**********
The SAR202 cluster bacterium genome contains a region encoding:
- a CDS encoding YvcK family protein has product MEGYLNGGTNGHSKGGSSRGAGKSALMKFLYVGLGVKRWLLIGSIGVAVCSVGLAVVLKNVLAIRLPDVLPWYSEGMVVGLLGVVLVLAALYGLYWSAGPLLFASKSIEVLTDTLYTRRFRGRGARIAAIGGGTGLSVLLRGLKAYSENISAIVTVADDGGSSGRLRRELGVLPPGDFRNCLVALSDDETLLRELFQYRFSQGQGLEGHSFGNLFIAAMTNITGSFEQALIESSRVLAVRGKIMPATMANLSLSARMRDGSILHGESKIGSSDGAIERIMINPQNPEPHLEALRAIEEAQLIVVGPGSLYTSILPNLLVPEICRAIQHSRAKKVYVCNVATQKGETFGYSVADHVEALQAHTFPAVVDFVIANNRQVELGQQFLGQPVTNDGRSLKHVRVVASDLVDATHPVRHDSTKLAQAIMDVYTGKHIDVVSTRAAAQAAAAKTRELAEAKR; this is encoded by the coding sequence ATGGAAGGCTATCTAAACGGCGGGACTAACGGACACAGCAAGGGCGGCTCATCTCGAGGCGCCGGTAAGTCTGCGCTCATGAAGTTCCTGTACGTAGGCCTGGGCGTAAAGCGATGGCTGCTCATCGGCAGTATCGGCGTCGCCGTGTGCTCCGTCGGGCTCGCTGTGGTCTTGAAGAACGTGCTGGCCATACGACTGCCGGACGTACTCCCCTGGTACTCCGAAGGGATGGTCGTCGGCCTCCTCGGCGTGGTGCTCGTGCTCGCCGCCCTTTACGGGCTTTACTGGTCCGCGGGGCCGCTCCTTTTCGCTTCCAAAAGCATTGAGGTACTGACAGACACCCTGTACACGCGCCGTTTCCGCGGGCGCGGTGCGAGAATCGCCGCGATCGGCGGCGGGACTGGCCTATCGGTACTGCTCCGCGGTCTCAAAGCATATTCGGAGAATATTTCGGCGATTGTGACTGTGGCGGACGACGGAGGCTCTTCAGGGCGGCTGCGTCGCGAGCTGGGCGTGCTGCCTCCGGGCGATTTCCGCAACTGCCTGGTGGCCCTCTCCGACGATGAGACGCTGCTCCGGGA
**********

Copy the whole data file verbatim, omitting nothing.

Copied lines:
The SAR202 cluster bacterium genome contains a region encoding:
- a CDS encoding YvcK family protein has product MEGYLNGGTNGHSKGGSSRGAGKSALMKFLYVGLGVKRWLLIGSIGVAVCSVGLAVVLKNVLAIRLPDVLPWYSEGMVVGLLGVVLVLAALYGLYWSAGPLLFASKSIEVLTDTLYTRRFRGRGARIAAIGGGTGLSVLLRGLKAYSENISAIVTVADDGGSSGRLRRELGVLPPGDFRNCLVALSDDETLLRELFQYRFSQGQGLEGHSFGNLFIAAMTNITGSFEQALIESSRVLAVRGKIMPATMANLSLSARMRDGSILHGESKIGSSDGAIERIMINPQNPEPHLEALRAIEEAQLIVVGPGSLYTSILPNLLVPEICRAIQHSRAKKVYVCNVATQKGETFGYSVADHVEALQAHTFPAVVDFVIANNRQVELGQQFLGQPVTNDGRSLKHVRVVASDLVDATHPVRHDSTKLAQAIMDVYTGKHIDVVSTRAAAQAAAAKTRELAEAKR; this is encoded by the coding sequence ATGGAAGGCTATCTAAACGGCGGGACTAACGGACACAGCAAGGGCGGCTCATCTCGAGGCGCCGGTAAGTCTGCGCTCATGAAGTTCCTGTACGTAGGCCTGGGCGTAAAGCGATGGCTGCTCATCGGCAGTATCGGCGTCGCCGTGTGCTCCGTCGGGCTCGCTGTGGTCTTGAAGAACGTGCTGGCCATACGACTGCCGGACGTACTCCCCTGGTACTCCGAAGGGATGGTCGTCGGCCTCCTCGGCGTGGTGCTCGTGCTCGCCGCCCTTTACGGGCTTTACTGGTCCGCGGGGCCGCTCCTTTTCGCTTCCAAAAGCATTGAGGTACTGACAGACACCCTGTACACGCGCCGTTTCCGCGGGCGCGGTGCGAGAATCGCCGCGATCGGCGGCGGGACTGGCCTATCGGTACTGCTCCGCGGTCTCAAAGCATATTCGGAGAATATTTCGGCGATTGTGACTGTGGCGGACGACGGAGGCTCTTCAGGGCGGCTGCGTCGCGAGCTGGGCGTGCTGCCTCCGGGCGATTTCCGCAACTGCCTGGTGGCCCTCTCCGACGATGAGACGCTGCTCCGGGA